Depression is a dangerous thing as it sounds like you know. And when living with MS, it can be difficult to know if the disease itself is causing the depression (which is common) or if it is a situational reaction to dealing with life. Either way, it is very important to share this with your doctors.
I have been depression on and off for years. For me, it has been very important to get treatment (drug) and therapy when things were really bad. In fact, I visited the same counsellor for years even after my depression was managed. It was part of taking care of myself.
What is difficult is recognizing that slow deep decline which occurs when depression starts to become very intense. Others around you may notice before you do. It is also very difficult to want to do anything about it when it gets bad. This is when you must reach out!!
Please don't be ashamed to reach out and tell somebody. You must do so for yourself. Start with someone you trust. Definitely talk to your doctor. It can get better. I know.
My boyfriend is in clinical psychology. He and I have actually had many conversations about depression and MS. From what I understand from him, MS can cause depression, but it's rare that it causes severe or "dangerous" depression (Keep in mind I am not a doctor or anything so this is from what I have heard and read). So, I think it would be good to talk to your doctor about whether or not this could be MS. If you think your depression exceeds "mild" depression, I would also encourage you to seek counseling. I have seen a couple of therapists in the past for various reasons, and I am in a better place because of it. I always left my counselors' offices feeling better about everything in general. I know people sometimes think that you have to be insane or that there is something wrong with you if you're going to a counselor, but let me tell you from personal experience that that just isn't true. I think counseling is a good idea for everyone. It's always good to be able to talk to someone who is an outside third party who can objectively give you advice and give you an outlet. I hope this response helps, let me know if there is anything else I can try to help you with!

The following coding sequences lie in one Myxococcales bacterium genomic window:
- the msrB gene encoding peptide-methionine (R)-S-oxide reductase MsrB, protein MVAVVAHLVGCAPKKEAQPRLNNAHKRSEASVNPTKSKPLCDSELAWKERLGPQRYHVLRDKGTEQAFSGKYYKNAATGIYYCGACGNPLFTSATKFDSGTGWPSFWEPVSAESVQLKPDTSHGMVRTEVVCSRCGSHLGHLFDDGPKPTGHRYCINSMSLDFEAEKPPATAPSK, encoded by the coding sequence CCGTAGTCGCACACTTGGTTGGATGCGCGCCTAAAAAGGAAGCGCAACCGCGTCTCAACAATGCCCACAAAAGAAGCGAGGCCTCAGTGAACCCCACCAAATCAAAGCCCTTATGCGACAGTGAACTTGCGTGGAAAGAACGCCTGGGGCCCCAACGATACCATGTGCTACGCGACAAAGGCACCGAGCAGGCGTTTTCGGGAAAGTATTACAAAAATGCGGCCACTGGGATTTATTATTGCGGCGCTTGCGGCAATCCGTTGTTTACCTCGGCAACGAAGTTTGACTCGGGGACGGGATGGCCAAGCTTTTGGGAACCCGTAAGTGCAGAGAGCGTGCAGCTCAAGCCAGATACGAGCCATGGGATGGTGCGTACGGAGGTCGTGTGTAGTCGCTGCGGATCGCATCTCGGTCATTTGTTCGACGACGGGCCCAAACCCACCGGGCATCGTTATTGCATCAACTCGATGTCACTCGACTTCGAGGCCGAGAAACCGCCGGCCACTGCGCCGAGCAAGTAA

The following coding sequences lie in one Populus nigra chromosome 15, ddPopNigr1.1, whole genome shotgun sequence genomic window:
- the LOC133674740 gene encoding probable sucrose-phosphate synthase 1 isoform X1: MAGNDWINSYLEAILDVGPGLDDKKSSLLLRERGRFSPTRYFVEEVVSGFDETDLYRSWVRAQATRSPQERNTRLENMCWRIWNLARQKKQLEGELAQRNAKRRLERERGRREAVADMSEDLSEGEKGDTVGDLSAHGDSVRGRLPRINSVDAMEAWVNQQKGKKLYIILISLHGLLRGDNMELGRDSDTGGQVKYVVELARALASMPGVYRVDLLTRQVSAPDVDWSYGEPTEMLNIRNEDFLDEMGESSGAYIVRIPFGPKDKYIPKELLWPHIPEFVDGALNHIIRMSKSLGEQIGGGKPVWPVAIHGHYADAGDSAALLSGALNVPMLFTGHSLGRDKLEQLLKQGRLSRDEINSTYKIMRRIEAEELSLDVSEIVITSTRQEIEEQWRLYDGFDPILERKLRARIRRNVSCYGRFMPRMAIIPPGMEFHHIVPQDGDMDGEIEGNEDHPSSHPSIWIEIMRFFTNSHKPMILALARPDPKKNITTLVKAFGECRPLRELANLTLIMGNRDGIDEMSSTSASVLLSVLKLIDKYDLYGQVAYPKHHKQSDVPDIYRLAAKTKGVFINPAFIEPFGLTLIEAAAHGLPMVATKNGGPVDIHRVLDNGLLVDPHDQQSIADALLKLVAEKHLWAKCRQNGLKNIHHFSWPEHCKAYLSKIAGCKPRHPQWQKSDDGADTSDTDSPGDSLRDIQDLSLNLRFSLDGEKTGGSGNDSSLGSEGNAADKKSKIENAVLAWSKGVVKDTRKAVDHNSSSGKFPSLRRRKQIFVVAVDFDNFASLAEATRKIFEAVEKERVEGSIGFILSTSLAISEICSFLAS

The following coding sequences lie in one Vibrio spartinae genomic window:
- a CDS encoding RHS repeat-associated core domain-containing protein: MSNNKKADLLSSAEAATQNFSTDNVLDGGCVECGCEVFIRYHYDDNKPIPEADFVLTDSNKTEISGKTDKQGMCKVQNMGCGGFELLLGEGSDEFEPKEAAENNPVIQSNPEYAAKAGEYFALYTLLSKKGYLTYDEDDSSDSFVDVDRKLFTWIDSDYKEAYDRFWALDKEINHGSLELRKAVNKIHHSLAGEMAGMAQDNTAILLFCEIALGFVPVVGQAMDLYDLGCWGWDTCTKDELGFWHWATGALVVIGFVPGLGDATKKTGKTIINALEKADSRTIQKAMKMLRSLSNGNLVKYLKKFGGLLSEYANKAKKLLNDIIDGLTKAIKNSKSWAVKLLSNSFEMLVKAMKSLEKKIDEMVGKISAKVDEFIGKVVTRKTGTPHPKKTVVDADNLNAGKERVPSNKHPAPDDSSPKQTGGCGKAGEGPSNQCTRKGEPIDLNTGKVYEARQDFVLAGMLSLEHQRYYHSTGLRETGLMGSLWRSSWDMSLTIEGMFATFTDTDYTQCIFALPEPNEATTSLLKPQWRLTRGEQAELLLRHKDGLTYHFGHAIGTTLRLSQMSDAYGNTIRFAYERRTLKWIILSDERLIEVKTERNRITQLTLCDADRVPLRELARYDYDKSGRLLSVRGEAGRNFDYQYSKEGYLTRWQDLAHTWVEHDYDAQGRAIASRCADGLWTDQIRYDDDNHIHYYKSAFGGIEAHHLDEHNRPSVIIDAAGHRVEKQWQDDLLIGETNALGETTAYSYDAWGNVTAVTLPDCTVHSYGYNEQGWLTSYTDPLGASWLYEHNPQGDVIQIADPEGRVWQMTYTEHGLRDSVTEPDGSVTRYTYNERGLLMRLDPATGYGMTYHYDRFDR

Just as Melis said, I am not a doctor. My answer is based on research and reading.
There is a relationship between depression and MS, and it is a trilogy.
When you first learn you have MS and begin learning about the possible symptoms and that there is no cure, you have experienced part one.
Part two is when a new lesion is in the part of the brain that governs mood. This is what Melis and Lisa were talking about saying the disease itself can cause depression.
The third part is when our doctors give us certain drugs in order to ease the depression. Instead of helping, the medicine itself causes depression.
There is almost no way out, except there is always hope. Counseling, of course, helps — and no, you are not crazy. Counseling is helpful and educational. Then, if your drugs make you feel more depressed, talk with your doctor. You may need a totally different treatment, or maybe just a different drug.
There were no disease-modifying drugs before the early 1990s. Since that time, there have been new drug introductions every few years. Research has been more successful than the previous century and it has been more successful in the past two decades. In the past three years or so, major discoveries have been announced.
Maybe that cure is not so far away after all. There is always hope.
hope - new treatments and aggressive research
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